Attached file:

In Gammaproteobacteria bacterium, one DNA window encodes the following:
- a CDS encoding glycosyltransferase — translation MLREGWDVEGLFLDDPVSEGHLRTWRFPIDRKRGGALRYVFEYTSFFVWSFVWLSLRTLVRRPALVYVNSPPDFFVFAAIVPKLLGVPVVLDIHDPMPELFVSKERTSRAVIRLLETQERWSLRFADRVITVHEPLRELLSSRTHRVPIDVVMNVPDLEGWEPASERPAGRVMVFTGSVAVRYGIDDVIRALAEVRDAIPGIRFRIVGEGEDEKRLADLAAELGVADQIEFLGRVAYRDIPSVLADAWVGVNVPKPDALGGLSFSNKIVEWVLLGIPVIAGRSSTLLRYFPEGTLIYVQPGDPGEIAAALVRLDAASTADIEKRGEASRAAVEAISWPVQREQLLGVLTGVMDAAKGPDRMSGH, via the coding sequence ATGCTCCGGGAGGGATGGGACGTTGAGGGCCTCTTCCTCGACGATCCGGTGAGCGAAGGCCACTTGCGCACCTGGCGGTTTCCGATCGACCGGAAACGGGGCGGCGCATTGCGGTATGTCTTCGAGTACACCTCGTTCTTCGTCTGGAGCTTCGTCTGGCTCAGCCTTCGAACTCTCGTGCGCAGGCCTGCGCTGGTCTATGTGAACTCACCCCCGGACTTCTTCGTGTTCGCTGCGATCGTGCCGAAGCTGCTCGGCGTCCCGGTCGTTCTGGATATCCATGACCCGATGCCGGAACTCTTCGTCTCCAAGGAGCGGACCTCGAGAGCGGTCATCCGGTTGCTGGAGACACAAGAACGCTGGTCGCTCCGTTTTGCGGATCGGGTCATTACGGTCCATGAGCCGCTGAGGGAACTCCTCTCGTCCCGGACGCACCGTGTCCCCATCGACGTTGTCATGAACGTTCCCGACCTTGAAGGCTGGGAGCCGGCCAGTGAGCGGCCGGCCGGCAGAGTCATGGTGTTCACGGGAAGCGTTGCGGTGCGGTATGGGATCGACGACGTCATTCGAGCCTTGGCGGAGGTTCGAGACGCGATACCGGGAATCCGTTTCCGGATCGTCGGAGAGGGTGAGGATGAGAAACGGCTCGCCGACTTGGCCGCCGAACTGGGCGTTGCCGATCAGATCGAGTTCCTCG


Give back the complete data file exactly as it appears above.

In Gammaproteobacteria bacterium, one DNA window encodes the following:
- a CDS encoding glycosyltransferase — translation MLREGWDVEGLFLDDPVSEGHLRTWRFPIDRKRGGALRYVFEYTSFFVWSFVWLSLRTLVRRPALVYVNSPPDFFVFAAIVPKLLGVPVVLDIHDPMPELFVSKERTSRAVIRLLETQERWSLRFADRVITVHEPLRELLSSRTHRVPIDVVMNVPDLEGWEPASERPAGRVMVFTGSVAVRYGIDDVIRALAEVRDAIPGIRFRIVGEGEDEKRLADLAAELGVADQIEFLGRVAYRDIPSVLADAWVGVNVPKPDALGGLSFSNKIVEWVLLGIPVIAGRSSTLLRYFPEGTLIYVQPGDPGEIAAALVRLDAASTADIEKRGEASRAAVEAISWPVQREQLLGVLTGVMDAAKGPDRMSGH, via the coding sequence ATGCTCCGGGAGGGATGGGACGTTGAGGGCCTCTTCCTCGACGATCCGGTGAGCGAAGGCCACTTGCGCACCTGGCGGTTTCCGATCGACCGGAAACGGGGCGGCGCATTGCGGTATGTCTTCGAGTACACCTCGTTCTTCGTCTGGAGCTTCGTCTGGCTCAGCCTTCGAACTCTCGTGCGCAGGCCTGCGCTGGTCTATGTGAACTCACCCCCGGACTTCTTCGTGTTCGCTGCGATCGTGCCGAAGCTGCTCGGCGTCCCGGTCGTTCTGGATATCCATGACCCGATGCCGGAACTCTTCGTCTCCAAGGAGCGGACCTCGAGAGCGGTCATCCGGTTGCTGGAGACACAAGAACGCTGGTCGCTCCGTTTTGCGGATCGGGTCATTACGGTCCATGAGCCGCTGAGGGAACTCCTCTCGTCCCGGACGCACCGTGTCCCCATCGACGTTGTCATGAACGTTCCCGACCTTGAAGGCTGGGAGCCGGCCAGTGAGCGGCCGGCCGGCAGAGTCATGGTGTTCACGGGAAGCGTTGCGGTGCGGTATGGGATCGACGACGTCATTCGAGCCTTGGCGGAGGTTCGAGACGCGATACCGGGAATCCGTTTCCGGATCGTCGGAGAGGGTGAGGATGAGAAACGGCTCGCCGACTTGGCCGCCGAACTGGGCGTTGCCGATCAGATCGAGTTCCTCG